I am thinking of creating a tiny little program that could be downloaded or subscribed to via cell phone that would ring three times a day, morning, noon and night, and even give the "prompts" for praying the Angelus. We can be renewed in the grace of the Incarnation three times a day, and even find new ways to spread our faith by witnessing, as the Moslems do, to how seriously we take God's intervention in history.
So that was what I brought home from Covadonga.
From the shrine, we went to the capital, Oviedo. This city has about 200,000 people, and yet is still enormously quaint. We had lunch in Oviedo, at a "cidreria" on a side street. Our host provided a sampler of all the Asturian specialties, and there was plenty of the local cider, poured, as always, from a height, by waiters who, according to a strict tradition, do not look at what they are doing. That is probably why the floorboards in the restaurant were not joined. Instead, they were about a half-inch apart. That way the splashed cider that did not land on my jacket or camera bag could flow onto the pavement below and no one would slip in it.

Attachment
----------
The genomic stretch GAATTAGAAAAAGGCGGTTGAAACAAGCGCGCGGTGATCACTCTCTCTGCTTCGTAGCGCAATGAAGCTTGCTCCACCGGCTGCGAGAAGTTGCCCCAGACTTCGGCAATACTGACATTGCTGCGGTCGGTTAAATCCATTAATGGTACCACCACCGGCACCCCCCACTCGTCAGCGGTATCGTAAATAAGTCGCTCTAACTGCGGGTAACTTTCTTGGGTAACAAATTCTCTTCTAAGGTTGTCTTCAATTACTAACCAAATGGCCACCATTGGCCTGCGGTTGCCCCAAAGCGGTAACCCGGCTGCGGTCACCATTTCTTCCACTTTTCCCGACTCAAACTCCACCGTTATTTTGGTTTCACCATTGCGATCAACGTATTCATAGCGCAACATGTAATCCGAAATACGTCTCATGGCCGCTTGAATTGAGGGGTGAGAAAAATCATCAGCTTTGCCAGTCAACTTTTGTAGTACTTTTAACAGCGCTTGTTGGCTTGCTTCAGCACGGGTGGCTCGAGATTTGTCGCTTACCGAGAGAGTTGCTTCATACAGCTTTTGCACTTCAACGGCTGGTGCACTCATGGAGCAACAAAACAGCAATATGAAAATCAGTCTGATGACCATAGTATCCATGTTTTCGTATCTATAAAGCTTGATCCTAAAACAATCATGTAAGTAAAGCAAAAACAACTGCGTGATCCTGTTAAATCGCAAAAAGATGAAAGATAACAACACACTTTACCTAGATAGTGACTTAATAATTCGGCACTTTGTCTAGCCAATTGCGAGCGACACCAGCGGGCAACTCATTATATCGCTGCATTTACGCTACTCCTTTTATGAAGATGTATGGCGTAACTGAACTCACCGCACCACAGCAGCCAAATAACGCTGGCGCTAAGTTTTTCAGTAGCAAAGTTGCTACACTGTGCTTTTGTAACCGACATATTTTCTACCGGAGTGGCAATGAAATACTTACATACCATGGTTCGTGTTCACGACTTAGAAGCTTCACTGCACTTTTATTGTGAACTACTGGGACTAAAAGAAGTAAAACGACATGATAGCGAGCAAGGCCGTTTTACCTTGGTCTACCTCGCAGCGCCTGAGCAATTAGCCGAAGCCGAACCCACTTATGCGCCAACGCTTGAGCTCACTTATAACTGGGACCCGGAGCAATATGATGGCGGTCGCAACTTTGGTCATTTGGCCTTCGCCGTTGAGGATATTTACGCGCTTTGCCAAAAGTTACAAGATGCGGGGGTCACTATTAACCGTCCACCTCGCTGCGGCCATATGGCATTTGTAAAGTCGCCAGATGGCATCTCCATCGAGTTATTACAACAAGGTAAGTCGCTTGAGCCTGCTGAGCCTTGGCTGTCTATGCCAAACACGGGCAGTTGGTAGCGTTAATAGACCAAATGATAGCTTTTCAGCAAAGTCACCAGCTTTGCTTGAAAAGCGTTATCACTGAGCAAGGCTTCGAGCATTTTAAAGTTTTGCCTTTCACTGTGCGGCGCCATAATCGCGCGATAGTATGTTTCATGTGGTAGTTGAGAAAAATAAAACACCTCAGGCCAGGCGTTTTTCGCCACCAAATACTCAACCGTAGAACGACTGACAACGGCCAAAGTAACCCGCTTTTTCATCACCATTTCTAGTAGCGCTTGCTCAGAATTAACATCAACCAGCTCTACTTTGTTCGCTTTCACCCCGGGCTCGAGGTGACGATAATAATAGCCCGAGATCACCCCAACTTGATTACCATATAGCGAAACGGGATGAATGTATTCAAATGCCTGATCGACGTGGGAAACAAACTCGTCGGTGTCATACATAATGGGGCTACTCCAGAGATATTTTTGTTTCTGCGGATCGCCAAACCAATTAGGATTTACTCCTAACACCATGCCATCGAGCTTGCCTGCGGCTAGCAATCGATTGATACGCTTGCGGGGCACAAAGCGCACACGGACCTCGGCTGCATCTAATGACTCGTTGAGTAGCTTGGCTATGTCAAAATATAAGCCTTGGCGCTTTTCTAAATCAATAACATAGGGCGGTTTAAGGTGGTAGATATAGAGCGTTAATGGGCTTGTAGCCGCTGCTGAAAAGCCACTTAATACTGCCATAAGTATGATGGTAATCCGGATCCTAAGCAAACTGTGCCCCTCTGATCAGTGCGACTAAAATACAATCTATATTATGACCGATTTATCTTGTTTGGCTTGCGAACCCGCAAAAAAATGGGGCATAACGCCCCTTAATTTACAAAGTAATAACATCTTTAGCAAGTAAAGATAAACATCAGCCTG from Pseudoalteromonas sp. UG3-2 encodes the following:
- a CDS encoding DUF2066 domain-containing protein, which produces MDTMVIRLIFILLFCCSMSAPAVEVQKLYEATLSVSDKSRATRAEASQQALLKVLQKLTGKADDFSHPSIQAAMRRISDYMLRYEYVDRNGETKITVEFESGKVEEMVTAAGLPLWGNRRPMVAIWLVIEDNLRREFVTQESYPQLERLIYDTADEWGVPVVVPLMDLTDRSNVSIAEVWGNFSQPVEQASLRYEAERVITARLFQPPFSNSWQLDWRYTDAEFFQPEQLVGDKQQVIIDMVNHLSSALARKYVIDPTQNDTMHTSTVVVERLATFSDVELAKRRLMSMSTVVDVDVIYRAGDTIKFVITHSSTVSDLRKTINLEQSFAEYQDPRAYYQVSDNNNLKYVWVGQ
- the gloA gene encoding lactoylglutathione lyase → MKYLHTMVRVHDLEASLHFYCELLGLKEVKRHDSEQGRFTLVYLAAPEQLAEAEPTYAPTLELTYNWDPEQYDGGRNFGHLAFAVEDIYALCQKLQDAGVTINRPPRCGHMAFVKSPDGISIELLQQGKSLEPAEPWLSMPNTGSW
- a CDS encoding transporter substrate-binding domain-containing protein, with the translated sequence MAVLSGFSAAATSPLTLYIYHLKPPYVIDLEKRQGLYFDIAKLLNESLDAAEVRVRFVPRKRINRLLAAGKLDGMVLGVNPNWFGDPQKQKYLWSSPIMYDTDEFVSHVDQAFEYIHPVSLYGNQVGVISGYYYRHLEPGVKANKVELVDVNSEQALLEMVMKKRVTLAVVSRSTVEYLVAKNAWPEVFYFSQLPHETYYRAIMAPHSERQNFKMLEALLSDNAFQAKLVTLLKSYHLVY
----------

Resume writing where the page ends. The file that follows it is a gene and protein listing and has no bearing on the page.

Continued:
After lunch, we went to two tiny churches in the surrounding hills. One was a pre-romanesque church of St. Michael, about three stories high, with surprisingly narrow buttresses and a kind of rose window on the top. Unfortunately, it was closed! The other was a Marian church. It was much more elaborate, with balconies and porticos and carving. It was being restored from a pile of rubble. Karen had seen photos of the site years ago when it was in utter ruin.
After the archaeological visit, we stopped at a small cafe. About twenty cured pork legs hung over the bar: from the ham to the hoof. They were marked "jamon iberico de bellotta"--that exquisite prosciutto we had tasted on first arriving in Spain. A Wonder-bread sandwich made with that ham would run $30. But we didn't have time for that. We had to get to Leon, in Castille.